There are many, many recipes for kedgeree – sometimes I feel as if I have cooked them all. The recipe below may be simple, but it is acclaimed by my family as the best of them all. Everything complements everything else, there are no flashy ingredients, nothing complex to do, just cook and eat.

It looks like there is too much fish in this dish, but kedgeree is a dish that is at its best with a lot of fish – cracking that secret was like discovering the kedgeree holy grail…

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RECIPE – feeds 4

approximately 600ml milk (any kind, for poaching)

2 bay leaves

the stalks from a small bunch of flat-leaf parsley, roughly chopped

1 tsp whole black peppercorns

400g haddock

500g undyed smoked haddock

25g unsalted butter

a large knob of fresh ginger

1 long red chilli, de-seeded and finely chopped

2 garlic cloves, peeled and crushed

1 large onion, peeled and finely sliced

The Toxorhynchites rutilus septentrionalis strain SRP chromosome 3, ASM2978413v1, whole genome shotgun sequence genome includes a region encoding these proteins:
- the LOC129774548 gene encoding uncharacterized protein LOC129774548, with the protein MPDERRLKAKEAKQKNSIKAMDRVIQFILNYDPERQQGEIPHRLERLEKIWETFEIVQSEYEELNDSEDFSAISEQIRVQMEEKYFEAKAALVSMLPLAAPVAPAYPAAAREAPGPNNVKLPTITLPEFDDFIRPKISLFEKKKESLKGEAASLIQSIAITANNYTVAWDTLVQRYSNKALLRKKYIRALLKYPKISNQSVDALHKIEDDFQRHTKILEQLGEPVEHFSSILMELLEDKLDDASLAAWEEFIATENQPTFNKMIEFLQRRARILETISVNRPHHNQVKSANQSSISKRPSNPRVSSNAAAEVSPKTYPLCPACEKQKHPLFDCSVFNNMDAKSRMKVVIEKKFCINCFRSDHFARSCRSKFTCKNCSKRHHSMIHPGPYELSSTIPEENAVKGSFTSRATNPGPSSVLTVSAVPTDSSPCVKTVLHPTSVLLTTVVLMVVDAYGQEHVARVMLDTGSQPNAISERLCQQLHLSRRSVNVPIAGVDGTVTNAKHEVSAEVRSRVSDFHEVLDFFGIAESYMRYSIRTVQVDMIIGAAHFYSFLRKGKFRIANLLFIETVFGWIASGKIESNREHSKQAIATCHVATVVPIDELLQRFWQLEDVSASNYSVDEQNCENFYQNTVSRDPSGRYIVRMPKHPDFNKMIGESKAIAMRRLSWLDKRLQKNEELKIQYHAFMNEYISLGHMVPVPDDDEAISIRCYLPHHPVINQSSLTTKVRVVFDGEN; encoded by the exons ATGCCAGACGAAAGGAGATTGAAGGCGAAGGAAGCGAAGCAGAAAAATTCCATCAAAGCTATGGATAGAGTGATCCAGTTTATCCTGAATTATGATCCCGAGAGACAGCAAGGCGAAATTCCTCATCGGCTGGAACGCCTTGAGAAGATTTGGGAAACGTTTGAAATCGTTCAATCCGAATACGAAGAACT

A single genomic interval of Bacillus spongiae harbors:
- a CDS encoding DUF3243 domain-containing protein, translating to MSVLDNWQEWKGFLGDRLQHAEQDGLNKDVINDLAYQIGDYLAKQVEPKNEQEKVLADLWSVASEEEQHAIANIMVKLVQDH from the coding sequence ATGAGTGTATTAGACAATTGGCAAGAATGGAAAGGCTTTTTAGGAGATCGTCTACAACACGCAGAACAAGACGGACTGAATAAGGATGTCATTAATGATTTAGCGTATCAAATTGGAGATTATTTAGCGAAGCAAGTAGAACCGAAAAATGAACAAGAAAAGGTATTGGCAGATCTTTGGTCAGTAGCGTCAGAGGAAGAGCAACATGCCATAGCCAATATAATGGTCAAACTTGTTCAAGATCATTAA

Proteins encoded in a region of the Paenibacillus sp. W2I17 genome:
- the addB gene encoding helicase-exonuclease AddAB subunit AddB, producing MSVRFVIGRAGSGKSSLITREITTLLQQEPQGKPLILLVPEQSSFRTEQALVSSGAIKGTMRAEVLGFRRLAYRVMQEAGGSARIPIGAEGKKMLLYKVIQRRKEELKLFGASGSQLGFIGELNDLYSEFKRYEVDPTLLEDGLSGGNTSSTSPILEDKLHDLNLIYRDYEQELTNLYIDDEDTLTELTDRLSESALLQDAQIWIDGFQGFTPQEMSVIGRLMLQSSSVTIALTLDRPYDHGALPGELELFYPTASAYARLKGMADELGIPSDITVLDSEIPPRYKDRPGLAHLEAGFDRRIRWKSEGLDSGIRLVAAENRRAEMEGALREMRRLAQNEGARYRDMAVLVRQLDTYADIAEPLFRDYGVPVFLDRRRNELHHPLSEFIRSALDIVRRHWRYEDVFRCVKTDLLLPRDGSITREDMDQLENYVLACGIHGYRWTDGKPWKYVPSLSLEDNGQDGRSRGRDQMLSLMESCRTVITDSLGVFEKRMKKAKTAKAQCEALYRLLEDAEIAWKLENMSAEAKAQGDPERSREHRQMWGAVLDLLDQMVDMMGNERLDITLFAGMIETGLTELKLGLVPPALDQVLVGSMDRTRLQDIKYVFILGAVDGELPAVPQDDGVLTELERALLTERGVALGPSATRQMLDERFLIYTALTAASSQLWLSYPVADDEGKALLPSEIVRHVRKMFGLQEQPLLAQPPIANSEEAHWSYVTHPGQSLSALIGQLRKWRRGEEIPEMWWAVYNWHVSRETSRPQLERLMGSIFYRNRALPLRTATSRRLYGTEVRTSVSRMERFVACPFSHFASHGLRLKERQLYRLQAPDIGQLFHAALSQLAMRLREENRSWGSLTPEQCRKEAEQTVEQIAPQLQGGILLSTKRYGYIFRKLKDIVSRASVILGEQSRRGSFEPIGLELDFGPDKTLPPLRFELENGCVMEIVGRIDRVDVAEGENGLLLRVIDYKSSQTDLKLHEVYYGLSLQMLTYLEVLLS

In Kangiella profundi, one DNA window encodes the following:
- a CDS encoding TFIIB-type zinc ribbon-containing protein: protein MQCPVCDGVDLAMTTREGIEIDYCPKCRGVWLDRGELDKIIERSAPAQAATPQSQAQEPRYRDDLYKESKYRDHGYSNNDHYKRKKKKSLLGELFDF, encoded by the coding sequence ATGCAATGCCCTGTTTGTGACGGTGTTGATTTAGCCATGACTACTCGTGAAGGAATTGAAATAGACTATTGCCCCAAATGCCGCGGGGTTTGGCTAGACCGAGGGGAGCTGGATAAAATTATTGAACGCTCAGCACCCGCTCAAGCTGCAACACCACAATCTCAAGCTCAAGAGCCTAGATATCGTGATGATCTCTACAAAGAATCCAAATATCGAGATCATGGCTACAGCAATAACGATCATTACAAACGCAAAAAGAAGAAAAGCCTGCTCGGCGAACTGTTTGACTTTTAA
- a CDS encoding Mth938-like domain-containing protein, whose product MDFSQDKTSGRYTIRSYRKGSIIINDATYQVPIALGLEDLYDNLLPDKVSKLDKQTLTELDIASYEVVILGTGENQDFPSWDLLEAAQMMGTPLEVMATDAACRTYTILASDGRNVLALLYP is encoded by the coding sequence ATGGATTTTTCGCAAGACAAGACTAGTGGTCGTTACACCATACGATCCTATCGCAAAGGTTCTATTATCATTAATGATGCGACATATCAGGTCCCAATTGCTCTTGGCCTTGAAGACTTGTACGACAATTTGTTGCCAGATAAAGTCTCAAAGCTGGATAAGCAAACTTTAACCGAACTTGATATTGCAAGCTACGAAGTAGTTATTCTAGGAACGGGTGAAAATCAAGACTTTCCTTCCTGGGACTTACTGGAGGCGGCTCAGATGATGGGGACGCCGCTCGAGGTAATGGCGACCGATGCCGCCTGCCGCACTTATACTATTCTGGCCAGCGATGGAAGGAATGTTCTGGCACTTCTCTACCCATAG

1/2 tsp cayenne pepper

1 heaped tsp turmeric

1/2 tsp freshly grated nutmeg

175g basmati rice

600ml cold water

a handful of sultanas

2 large eggs

freshly squeezed lemon juice

a small bunch of flat-leaf parsley, leaves only, chopped to garnish

lemon wedges to garnish


METHOD

Pre-heat the oven to 180C/ 160C fan/ gas 4.

Put the fish in a large baking dish, skin side up (if it has any) in a single layer if possible. Add the bay leaves, parsley stalks and peppercorns, then add as much milk as necessary to just cover the fish. Cover the dish with baking foil, and ensure the edges of the foil are tucked in tight and sealed. Bake for 16-20 minutes until the fish is just done and starts to flake.

Meanwhile, boil a kettle, add the hot water to a pan and boil the eggs for 8 minutes (until just hard-boiled). Plunge them into cold water to cool, set aside for now. When you come to use them either half or quarter them, as you like.

While the eggs are boiling, melt the butter in a large saucepan over a medium-high heat and add the ginger, chilli and garlic. Cook for a couple of minutes until aromatic, then add the onion and reduce the heat. Cook for a further 6-8 minutes on a medium heat until the onions are softened but not coloured, then add the cayenne pepper, turmeric and nutmeg, stir thoroughly while cooking for a minute, then add the rice and sultanas. Stir again, ensuring that everything is thoroughly coated in everything else, then add the water. Stir and bring to the boil, then simmer for approximately ten minutes until the rice is just al dente.